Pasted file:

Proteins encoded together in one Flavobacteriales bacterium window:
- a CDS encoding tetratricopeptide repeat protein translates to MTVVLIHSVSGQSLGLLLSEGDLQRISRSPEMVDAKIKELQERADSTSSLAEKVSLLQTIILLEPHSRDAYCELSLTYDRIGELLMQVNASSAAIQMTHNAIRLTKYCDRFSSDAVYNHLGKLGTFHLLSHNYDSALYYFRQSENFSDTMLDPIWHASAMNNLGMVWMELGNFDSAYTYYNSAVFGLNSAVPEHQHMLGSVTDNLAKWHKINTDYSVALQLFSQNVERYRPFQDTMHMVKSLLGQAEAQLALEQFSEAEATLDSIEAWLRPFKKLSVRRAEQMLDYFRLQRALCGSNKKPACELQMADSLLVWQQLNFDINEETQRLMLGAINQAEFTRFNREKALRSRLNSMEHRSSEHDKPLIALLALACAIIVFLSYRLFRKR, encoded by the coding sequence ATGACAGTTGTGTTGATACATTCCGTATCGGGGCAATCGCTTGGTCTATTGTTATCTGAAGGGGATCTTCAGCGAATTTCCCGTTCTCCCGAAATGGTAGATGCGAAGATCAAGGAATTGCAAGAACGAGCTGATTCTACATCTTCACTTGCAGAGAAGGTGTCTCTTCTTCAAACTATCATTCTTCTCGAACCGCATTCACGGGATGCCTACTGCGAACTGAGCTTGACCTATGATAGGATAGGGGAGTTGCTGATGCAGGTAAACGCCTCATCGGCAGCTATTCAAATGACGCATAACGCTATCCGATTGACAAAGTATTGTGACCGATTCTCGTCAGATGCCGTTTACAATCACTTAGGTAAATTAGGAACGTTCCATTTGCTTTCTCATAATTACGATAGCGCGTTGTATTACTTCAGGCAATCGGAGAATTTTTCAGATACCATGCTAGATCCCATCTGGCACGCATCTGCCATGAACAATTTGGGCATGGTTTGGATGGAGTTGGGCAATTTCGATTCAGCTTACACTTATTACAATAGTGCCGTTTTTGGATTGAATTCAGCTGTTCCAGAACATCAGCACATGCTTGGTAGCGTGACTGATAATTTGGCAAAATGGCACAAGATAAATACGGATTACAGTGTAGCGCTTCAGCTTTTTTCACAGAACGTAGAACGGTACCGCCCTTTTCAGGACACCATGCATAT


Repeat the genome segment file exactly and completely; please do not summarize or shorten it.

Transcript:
Proteins encoded together in one Flavobacteriales bacterium window:
- a CDS encoding tetratricopeptide repeat protein translates to MTVVLIHSVSGQSLGLLLSEGDLQRISRSPEMVDAKIKELQERADSTSSLAEKVSLLQTIILLEPHSRDAYCELSLTYDRIGELLMQVNASSAAIQMTHNAIRLTKYCDRFSSDAVYNHLGKLGTFHLLSHNYDSALYYFRQSENFSDTMLDPIWHASAMNNLGMVWMELGNFDSAYTYYNSAVFGLNSAVPEHQHMLGSVTDNLAKWHKINTDYSVALQLFSQNVERYRPFQDTMHMVKSLLGQAEAQLALEQFSEAEATLDSIEAWLRPFKKLSVRRAEQMLDYFRLQRALCGSNKKPACELQMADSLLVWQQLNFDINEETQRLMLGAINQAEFTRFNREKALRSRLNSMEHRSSEHDKPLIALLALACAIIVFLSYRLFRKR, encoded by the coding sequence ATGACAGTTGTGTTGATACATTCCGTATCGGGGCAATCGCTTGGTCTATTGTTATCTGAAGGGGATCTTCAGCGAATTTCCCGTTCTCCCGAAATGGTAGATGCGAAGATCAAGGAATTGCAAGAACGAGCTGATTCTACATCTTCACTTGCAGAGAAGGTGTCTCTTCTTCAAACTATCATTCTTCTCGAACCGCATTCACGGGATGCCTACTGCGAACTGAGCTTGACCTATGATAGGATAGGGGAGTTGCTGATGCAGGTAAACGCCTCATCGGCAGCTATTCAAATGACGCATAACGCTATCCGATTGACAAAGTATTGTGACCGATTCTCGTCAGATGCCGTTTACAATCACTTAGGTAAATTAGGAACGTTCCATTTGCTTTCTCATAATTACGATAGCGCGTTGTATTACTTCAGGCAATCGGAGAATTTTTCAGATACCATGCTAGATCCCATCTGGCACGCATCTGCCATGAACAATTTGGGCATGGTTTGGATGGAGTTGGGCAATTTCGATTCAGCTTACACTTATTACAATAGTGCCGTTTTTGGATTGAATTCAGCTGTTCCAGAACATCAGCACATGCTTGGTAGCGTGACTGATAATTTGGCAAAATGGCACAAGATAAATACGGATTACAGTGTAGCGCTTCAGCTTTTTTCACAGAACGTAGAACGGTACCGCCCTTTTCAGGACACCATGCATAT